Breitling is most famous for its chronographs and its strong link to aviation. But that wasn’t always the case. True, Willy Breitling never denied the fact that chronographs were a major source of revenue for his brand, but it was only after his success with the two-push piece chronograph in 1934, that Breitling wanted a model that would define the brand as a leader in mechanical chronograph design and production.
Breitling found his answer when a chronograph he designed with a black dial and luminescent numerals and hands became an instant success with the aviation community in 1936. This “aviation-centric” chronograph was obviously the turning point in the brand’s history, and it was because of its success that Breitling founded the Huit Aviation Department in 1938.
His timing couldn’t have been better: the instruments coming out of the Breitling Huit Aviation Department were a success with military aviators, solidifying the company as an aviation pioneer in the run-up to World War II. One such military aviator was the Royal Air Force, which placed a large order of onboard chronographs for all their legendary fighter planes.
These instruments would eventually lead to the Navitimer, the brand’s signature chronograph with an aviator’s circular slide-rule bezel that has been “flying” the horological skies since 1952.
Recently acquired by CVC Capital Partners, the newly re-energized Breitling is finally acknowledging their indelible connection with the Huit Aviation Department with the introduction of the new Breitling Navitimer 8, the brand’s newest collection that meld’s Breitling’s most famous flyer with Huit Aviation’s DNA.
Breitling created the dedicated department in response to the strict guidelines required for military and civilian aviation. This is why Breitling chose the word “Huit,” which is French for the number eight, to reflect the eight-day power reserves of the company’s instruments.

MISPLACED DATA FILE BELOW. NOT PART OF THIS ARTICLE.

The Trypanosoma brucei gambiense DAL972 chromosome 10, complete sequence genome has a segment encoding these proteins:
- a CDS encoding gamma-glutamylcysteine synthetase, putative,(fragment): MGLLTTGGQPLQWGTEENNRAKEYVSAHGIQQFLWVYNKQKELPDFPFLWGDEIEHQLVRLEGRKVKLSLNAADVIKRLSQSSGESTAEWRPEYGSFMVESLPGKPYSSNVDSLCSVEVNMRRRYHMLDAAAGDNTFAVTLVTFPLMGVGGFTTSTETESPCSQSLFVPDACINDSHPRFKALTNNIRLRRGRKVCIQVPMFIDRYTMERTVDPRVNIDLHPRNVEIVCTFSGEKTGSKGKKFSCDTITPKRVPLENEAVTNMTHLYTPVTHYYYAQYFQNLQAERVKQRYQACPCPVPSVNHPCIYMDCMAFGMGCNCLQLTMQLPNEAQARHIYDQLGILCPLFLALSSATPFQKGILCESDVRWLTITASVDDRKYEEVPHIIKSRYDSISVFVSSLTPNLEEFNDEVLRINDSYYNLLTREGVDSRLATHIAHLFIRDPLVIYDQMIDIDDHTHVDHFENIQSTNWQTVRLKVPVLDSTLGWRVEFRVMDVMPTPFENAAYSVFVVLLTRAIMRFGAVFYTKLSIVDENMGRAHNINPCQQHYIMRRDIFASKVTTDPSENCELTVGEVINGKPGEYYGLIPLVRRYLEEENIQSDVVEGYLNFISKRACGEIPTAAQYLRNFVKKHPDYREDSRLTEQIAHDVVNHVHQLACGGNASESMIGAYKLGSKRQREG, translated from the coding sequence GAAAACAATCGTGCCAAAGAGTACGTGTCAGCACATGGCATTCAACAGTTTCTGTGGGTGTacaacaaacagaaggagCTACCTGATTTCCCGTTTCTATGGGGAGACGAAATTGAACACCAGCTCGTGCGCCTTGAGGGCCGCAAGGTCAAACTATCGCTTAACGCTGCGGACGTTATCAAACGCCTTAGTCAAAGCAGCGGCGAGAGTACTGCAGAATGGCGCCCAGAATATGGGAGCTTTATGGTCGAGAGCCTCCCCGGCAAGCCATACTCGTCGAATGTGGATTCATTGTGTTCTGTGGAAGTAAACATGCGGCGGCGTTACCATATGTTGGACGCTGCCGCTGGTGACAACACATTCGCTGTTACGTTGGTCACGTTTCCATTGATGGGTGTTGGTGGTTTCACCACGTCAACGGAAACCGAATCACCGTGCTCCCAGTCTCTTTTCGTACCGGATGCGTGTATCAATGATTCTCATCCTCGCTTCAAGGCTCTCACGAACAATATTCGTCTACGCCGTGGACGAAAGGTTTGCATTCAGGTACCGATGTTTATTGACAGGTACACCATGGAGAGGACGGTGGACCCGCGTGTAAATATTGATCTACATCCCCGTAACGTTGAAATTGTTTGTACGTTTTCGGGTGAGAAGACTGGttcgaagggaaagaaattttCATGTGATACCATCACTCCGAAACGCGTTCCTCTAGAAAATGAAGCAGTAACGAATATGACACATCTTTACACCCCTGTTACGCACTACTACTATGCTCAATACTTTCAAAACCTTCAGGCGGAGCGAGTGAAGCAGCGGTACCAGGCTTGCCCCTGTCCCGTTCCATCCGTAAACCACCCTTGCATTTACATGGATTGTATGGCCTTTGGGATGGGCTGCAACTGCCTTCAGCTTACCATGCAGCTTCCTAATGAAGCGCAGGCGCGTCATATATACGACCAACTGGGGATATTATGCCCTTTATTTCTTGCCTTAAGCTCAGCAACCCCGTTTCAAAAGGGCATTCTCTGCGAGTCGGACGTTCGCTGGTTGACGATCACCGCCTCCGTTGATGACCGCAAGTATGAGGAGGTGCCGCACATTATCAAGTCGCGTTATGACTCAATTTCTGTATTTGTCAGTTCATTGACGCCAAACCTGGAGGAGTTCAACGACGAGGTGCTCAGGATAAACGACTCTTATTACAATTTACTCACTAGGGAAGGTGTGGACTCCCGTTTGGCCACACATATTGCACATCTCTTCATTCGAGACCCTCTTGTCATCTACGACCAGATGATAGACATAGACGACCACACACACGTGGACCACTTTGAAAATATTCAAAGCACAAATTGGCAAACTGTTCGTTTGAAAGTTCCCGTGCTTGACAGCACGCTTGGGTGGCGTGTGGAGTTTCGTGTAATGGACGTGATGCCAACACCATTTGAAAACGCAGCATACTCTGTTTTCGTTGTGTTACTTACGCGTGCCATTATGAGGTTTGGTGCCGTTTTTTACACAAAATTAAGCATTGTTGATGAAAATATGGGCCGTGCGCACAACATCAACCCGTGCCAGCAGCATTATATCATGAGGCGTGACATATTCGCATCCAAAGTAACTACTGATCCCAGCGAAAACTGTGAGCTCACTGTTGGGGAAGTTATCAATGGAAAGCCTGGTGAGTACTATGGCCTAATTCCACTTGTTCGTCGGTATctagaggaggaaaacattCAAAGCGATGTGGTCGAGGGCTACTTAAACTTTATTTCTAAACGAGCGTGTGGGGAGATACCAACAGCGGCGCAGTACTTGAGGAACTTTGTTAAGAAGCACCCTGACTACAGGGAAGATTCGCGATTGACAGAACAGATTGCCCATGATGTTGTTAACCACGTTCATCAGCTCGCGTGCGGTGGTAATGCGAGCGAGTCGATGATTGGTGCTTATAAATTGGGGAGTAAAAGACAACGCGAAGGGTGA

Naturally, this meant an evolution of the iconic Navitimer design, which translated into a collection of watches that replaces the Navitimer’s “busy” circular slide-rule with the more streamlined aesthetic of the Huit Aviation Department’s onboard clocks and instruments.
These five new models offer a compelling blend of sportiness and elegance, and have cases with typical notches on the bezel, contrasting satin and polished surfaces, and artfully shaped lugs. Other features include typography inspired by the first pilot’s watch models including the Reference 768, the small triangles and long minute markers in the railway minute tracks that recall some of Breitling’s great early wristwatch models; as do the luminescent skeletonized hour and minute hands, with the latter’s length matched precisely to the dial’s indexing; and the new bidirectional rotating bezels, the slanted design of which, allows light to be reflected on it emphasizing its subtle but bold design.
The first of the Navitimer 8 collection is the Navitimer 8 Automatic, a simple 41 mm three-hander with a date complication at 6 o’clock clearly descended from Breitling’s iconic watches from the 30s and 40s. Hot on its heels is the 41 mm Navitimer 8 Day and Date, which adds a day of the week display to the date. Both watches are powered by the Breitling Caliber 45 with a bidirectional winding rotor and over 40 hours of power reserve.
The line’s “bread and butter” models include the Navitimer 8 Chronograph with the COSC-certified Breitling Caliber 13 chronometer movement and a 43 mm case in DLC-coated stainless steel; the Navitimer 8 Unitime, an automatic wristwatch offering world-time indication via an ingenious independent hour hand adjusted by the crown and powered by the Breitling Manufacture Caliber B35 with a bidirectional ball-bearing rotor and two spring barrels for a power reserve of more than 70 hours; and the top-of-the-line Navitimer 8 B01, a 43 mm COSC-certified chronometer in steel powered by the in-house Breitling Manufacture Caliber 01 with a ratchet-wheel chronograph with vertical coupling;
“With the Navitimer 8,” says George Kern, Breitling CEO and former Richemont executive, “we are honoring not only our rich heritage but also our pioneering role in building chronographic instruments. But while the Navitimer 8 pays tribute to our past, it also does something considerably more important. It opens the door to a very exciting future.”